sertraline, Zoloft (cont.)
Omudhome Ogbru, PharmD
Omudhome Ogbru, PharmD
Dr. Ogbru received his Doctorate in Pharmacy from the University of the Pacific School of Pharmacy in 1995. He completed a Pharmacy Practice Residency at the University of Arizona/University Medical Center in 1996. He was a Professor of Pharmacy Practice and a Regional Clerkship Coordinator for the University of the Pacific School of Pharmacy from 1996-99.
Medical and Pharmacy Editor:
Cimetidine (Tagamet) may increase the levels in blood of sertraline by reducing the elimination of sertraline by the liver. Increased levels of sertraline may lead to more side effects.
Sertraline increases the blood level of pimozide (Orap) by 40%. High levels of pimozide can affect electrical conduction in the heart and lead to sudden death. Therefore, patients should not receive treatment with both pimozide and sertraline.
Through unknown mechanisms, sertraline may increase the blood thinning action of warfarin (Coumadin). The effect of warfarin should be monitored when sertraline is started or stopped.
PREGNANCY: Use of sertraline during the 3rd trimester of pregnancy may lead to adverse effects in the newborn.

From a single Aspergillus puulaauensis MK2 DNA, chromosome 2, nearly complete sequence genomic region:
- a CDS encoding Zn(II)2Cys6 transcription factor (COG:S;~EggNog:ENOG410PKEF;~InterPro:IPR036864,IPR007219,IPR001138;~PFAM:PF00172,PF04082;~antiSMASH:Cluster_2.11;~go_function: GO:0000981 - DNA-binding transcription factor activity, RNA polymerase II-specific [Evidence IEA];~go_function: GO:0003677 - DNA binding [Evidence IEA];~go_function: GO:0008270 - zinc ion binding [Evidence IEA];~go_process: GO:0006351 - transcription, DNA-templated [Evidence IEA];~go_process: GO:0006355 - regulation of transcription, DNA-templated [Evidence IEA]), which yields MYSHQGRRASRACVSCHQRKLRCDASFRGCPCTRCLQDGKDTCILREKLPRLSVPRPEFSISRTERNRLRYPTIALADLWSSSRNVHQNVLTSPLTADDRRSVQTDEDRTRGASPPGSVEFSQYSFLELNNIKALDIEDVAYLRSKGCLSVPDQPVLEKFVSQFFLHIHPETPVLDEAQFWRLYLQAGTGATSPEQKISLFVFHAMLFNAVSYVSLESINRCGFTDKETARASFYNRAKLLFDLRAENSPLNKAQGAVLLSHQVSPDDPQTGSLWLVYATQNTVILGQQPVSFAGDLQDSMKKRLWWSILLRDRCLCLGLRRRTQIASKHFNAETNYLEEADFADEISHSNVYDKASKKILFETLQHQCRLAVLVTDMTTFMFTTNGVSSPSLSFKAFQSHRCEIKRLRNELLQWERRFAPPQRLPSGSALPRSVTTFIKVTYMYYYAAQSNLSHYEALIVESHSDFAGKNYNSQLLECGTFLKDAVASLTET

NURSING MOTHERS: Use of sertraline by nursing mothers has not been adequately evaluated.
SIDE EFFECTS: The most common side effects of sertraline are sleepiness, nervousness, insomnia, dizziness, nausea, tremor, skin rash, upset stomach, loss of appetite, headache, diarrhea, abnormal ejaculation, dry mouth and weight loss. Important side effects are irregular heartbeats, allergic reactions and activation of mania in patients with bipolar disorder.
If sertraline is discontinued abruptly, some patients experience symptoms such as abdominal cramps, flu-like symptoms, fatigue and memory impairment. Although this reaction is not well established, it is reasonable to gradually reduce the dose of sertraline when therapy is discontinued.
Medically Reviewed by a Doctor on 6/7/2013
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